Once the bleeding stopped, he tried to make the company healthy again in 2006-07 by restructuring manufacturing. The final stage, begun in 2008, was a push for growth. Lego made a big effort in markets where it was under-represented: in the US, as well as emerging markets such as China, Russia and Brazil.
It also launched new product lines. Lego had always been preferred by boys, so it started the Friends range aimed at girls. Despite controversy, it was a big seller. Other successful homegrown launches were Ninjago, based on Japanese warriors, and Legends of Chima, featuring animals fighting in a magical land. Those successes were all the sweeter because Lego does not have to pay the royalty it does for third-party sets such as Star Wars or Harry Potter. It also has full control over the characters, what they look like and can do.
The result of these efforts was a company that made an operating profit of DKr8.3bn last year on sales of DKr25.4bn – up from DKr8bn in 2007 – from a product with global appeal. “Kids in Afghanistan and Jordan, kids in Boston, Beijing and Berlin, they have the same perception of the product. So what we’re dealing with here is one of these few companies in the world that are a bit like Airbus or Boeing or Coke or Pepsi or Apple or Samsung [and] have a global product assortment,” Mr Knudstorp says.
Yet he cautions that the challenges Lego faces today are very similar to the ones a decade ago. “I think one of my huge jobs over the next 20 years is to be able to adjust to globalisation and digitalisation and not be taken hostage by our past success, not being tied by earlier decisions which then limits your ability to adapt to what is required from the future.”
The one thing is that we never leave the physical brick. Our standpoint is that physical play is extremely important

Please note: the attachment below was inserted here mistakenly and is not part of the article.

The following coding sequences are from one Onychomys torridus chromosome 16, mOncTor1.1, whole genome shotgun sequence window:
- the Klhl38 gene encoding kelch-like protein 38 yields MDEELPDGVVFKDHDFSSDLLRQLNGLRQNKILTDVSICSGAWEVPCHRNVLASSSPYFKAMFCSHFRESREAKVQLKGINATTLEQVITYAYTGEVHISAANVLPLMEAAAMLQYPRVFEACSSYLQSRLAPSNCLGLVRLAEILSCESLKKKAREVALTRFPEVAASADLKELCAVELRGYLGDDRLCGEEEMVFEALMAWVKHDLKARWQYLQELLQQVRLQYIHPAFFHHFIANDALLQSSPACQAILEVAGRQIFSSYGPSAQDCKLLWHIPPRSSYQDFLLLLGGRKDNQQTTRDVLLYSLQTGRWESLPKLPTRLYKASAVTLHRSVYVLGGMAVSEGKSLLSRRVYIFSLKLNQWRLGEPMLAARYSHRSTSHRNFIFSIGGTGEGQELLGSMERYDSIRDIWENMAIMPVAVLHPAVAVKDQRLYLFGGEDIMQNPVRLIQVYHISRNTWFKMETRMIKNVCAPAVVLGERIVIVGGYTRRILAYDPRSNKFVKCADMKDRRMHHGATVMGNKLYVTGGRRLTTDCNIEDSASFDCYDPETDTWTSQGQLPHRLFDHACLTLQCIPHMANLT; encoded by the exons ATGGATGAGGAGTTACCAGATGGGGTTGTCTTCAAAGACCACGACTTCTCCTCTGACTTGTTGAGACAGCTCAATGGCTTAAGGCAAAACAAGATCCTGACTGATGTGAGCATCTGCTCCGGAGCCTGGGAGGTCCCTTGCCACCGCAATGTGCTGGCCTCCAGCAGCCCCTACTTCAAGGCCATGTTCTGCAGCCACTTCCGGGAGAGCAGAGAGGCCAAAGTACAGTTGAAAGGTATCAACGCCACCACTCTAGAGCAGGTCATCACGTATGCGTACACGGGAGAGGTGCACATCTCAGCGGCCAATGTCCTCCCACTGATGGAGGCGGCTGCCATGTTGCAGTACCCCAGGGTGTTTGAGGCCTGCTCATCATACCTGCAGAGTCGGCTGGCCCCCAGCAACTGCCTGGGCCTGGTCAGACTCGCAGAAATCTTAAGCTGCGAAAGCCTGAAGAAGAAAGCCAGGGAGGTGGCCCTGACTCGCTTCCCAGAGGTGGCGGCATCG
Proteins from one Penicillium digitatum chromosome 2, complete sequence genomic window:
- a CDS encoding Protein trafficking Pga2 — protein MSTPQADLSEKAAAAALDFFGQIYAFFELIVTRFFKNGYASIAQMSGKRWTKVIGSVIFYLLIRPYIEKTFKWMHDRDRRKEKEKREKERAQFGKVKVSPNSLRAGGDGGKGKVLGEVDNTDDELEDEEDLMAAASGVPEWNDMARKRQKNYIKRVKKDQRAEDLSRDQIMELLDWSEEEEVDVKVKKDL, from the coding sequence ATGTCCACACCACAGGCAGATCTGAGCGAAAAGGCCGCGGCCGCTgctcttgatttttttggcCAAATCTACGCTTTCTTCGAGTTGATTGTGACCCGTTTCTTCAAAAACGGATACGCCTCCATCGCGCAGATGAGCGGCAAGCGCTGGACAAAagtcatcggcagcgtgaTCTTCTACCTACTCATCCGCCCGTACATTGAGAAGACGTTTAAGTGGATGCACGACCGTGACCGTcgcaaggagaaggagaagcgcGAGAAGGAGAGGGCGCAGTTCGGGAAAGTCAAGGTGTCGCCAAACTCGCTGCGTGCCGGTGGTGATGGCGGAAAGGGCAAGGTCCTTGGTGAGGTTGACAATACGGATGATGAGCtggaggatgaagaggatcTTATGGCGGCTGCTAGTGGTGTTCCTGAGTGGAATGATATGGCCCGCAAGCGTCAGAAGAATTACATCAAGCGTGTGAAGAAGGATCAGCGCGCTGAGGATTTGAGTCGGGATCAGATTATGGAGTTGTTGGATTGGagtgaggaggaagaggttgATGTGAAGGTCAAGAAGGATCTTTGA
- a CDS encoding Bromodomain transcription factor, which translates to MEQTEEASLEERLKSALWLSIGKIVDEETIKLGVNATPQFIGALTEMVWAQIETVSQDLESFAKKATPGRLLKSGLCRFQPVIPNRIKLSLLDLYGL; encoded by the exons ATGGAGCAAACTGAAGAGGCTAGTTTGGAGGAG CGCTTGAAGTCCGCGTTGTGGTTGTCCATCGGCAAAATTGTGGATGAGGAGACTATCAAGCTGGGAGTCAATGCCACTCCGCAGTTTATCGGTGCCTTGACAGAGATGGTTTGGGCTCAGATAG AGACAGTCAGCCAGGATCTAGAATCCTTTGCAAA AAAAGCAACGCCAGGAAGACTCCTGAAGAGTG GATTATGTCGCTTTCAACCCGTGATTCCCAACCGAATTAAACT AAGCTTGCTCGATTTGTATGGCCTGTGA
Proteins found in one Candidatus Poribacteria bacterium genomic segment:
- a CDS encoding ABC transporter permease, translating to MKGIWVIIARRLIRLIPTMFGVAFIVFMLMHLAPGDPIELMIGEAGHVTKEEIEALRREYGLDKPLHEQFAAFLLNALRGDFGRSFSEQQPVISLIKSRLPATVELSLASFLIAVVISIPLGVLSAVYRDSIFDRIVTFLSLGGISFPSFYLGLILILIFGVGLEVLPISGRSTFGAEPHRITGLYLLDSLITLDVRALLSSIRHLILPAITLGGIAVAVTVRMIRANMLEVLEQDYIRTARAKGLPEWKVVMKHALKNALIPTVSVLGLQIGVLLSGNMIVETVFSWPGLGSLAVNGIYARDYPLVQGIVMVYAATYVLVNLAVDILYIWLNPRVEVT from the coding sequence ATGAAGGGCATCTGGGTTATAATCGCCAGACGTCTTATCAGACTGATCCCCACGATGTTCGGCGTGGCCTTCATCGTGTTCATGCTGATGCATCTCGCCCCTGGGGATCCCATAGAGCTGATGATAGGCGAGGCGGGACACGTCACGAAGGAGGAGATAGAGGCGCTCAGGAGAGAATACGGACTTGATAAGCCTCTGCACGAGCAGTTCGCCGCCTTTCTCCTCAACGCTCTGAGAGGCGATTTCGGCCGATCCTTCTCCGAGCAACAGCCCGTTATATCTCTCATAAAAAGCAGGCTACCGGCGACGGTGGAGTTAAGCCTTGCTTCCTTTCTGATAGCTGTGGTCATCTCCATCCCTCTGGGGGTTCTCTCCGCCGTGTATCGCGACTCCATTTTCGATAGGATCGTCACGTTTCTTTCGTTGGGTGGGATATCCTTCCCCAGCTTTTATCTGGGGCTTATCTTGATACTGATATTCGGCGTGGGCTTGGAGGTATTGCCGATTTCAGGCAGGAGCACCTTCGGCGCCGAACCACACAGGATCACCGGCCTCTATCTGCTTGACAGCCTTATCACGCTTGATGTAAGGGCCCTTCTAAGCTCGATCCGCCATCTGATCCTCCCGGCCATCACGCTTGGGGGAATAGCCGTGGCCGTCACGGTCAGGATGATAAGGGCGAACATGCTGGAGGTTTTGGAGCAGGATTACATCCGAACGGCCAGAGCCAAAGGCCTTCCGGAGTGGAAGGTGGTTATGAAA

One criticism made of Lego is that it has missed the chance to move decisively into the digital world. Minecraft, a highly popular Lego-like computer game in which players build or destroy virtual landscapes made of building blocks, was instead created by the Swedish start-up Mojang.
Some Lego executives privately regret that they failed to develop such a game but Mr Knudstorp praises Mojang, with whom the toymaker is developing several big Minecraft sets for release later this year. “What we’re finding is that if you are very good at writing books, you are not necessarily the best to turn that book into a great movie. You need somebody who makes movies . . . and in our case we need partners who can translate the physical Lego experience into the digital experience,” he says.
So Lego teamed up with TT Games, a British games developer, to make video games from Lego ranges such as Star Wars and Chima. Many became bestsellers and Lego has had success, too, with online games. It also partnered with Warner Bros to make The Lego Movie, which is the seventh-highest grossing film of the year, generating close to $500m globally.
Mr Knudstorp says Lego will never become a fully digital company: “The one thing is that we never leave the physical brick. Our standpoint is that physical play is extremely important. Then I see digital as an extra experience layer.”